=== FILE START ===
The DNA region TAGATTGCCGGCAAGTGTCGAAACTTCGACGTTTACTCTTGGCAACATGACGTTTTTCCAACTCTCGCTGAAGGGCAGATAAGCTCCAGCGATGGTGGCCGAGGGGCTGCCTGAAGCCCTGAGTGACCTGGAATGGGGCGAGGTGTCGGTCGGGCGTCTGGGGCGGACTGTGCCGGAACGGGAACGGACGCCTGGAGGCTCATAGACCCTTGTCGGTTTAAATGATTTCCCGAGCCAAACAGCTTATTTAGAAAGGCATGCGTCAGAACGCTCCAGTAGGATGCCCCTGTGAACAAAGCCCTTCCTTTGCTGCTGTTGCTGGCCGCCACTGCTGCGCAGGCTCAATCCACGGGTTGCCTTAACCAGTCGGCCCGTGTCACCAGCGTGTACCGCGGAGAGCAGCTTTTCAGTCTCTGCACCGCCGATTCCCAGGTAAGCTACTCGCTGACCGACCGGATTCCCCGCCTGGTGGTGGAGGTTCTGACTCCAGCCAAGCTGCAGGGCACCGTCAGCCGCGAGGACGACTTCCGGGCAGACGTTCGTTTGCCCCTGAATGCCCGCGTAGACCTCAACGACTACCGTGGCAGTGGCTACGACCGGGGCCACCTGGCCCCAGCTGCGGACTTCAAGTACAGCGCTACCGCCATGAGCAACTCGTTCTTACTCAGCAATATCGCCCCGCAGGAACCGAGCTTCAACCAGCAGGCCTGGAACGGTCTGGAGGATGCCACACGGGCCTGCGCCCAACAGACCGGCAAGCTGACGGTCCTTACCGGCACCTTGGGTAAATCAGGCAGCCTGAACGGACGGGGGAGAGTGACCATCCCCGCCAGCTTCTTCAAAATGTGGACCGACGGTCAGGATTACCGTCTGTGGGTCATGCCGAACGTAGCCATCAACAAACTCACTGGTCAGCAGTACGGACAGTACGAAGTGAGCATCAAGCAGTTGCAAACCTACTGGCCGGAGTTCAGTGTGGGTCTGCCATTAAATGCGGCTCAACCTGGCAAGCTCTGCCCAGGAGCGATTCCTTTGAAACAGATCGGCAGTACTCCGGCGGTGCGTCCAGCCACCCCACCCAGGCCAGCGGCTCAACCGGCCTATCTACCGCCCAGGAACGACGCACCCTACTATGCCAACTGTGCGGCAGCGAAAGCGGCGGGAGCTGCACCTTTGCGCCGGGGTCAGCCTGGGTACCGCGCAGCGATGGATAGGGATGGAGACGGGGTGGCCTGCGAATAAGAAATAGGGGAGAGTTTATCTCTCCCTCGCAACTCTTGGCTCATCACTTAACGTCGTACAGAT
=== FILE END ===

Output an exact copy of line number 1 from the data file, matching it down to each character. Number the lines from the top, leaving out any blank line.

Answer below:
The DNA region TAGATTGCCGGCAAGTGTCGAAACTTCGACGTTTACTCTTGGCAACATGACGTTTTTCCAACTCTCGCTGAAGGGCAGATAAGCTCCAGCGATGGTGGCCGAGGGGCTGCCTGAAGCCCTGAGTGACCTGGAATGGGGCGAGGTGTCGGTCGGGCGTCTGGGGCGGACTGTGCCGGAACGGGAACGGACGCCTGGAGGCTCATAGACCCTTGTCGGTTTAAATGATTTCCCGAGCCAAACAGCTTATTTAGAAAGGCATGCGTCAGAACGCTCCAGTAGGATGCCCCTGTGAACAAAGCCCTTCCTTTGCTGCTGTTGCTGGCCGCCACTGCTGCGCAGGCTCAATCCACGGGTTGCCTTAACCAGTCGGCCCGTGTCACCAGCGTGTACCGCGGAGAGCAGCTTTTCAGTCTCTGCACCGCCGATTCCCAGGTAAGCTACTCGCTGACCGACCGGATTCCCCGCCTGGTGGTGGAGGTTCTGACTCCAGCCAAGCTGCAGGGCACCGTCAGCCGCGAGGACGACTTCCGGGCAGACGTTCGTTTGCCCCTGAATGCCCGCGTAGACCTCAACGACTACCGTGGCAGTGGCTACGACCGGGGCCACCTGGCCCCAGCTGCGGACTTCAAGTACAGCGCTACCGCCATGAGCAACTCGTTCTTACTCAGCAATATCGCCCCGCAGGAACCGAGCTTCAACCAGCAGGCCTGGAACGGTCTGGAGGATGCCACACGGGCCTGCGCCCAACAGACCGGCAAGCTGACGGTCCTTACCGGCACCTTGGGTAAATCAGGCAGCCTGAACGGACGGGGGAGAGTGACCATCCCCGCCAGCTTCTTCAAAATGTGGACCGACGGTCAGGATTACCGTCTGTGGGTCATGCCGAACGTAGCCATCAACAAACTCACTGGTCAGCAGTACGGACAGTACGAAGTGAGCATCAAGCAGTTGCAAACCTACTGGCCGGAGTTCAGTGTGGGTCTGCCATTAAATGCGGCTCAACCTGGCAAGCTCTGCCCAGGAGCGATTCCTTTGAAACAGATCGGCAGTACTCCGGCGGTGCGTCCAGCCACCCCACCCAGGCCAGCGGCTCAACCGGCCTATCTACCGCCCAGGAACGACGCACCCTACTATGCCAACTGTGCGGCAGCGAAAGCGGCGGGAGCTGCACCTTTGCGCCGGGGTCAGCCTGGGTACCGCGCAGCGATGGATAGGGATGGAGACGGGGTGGCCTGCGAATAAGAAATAGGGGAGAGTTTATCTCTCCCTCGCAACTCTTGGCTCATCACTTAACGTCGTACAGAT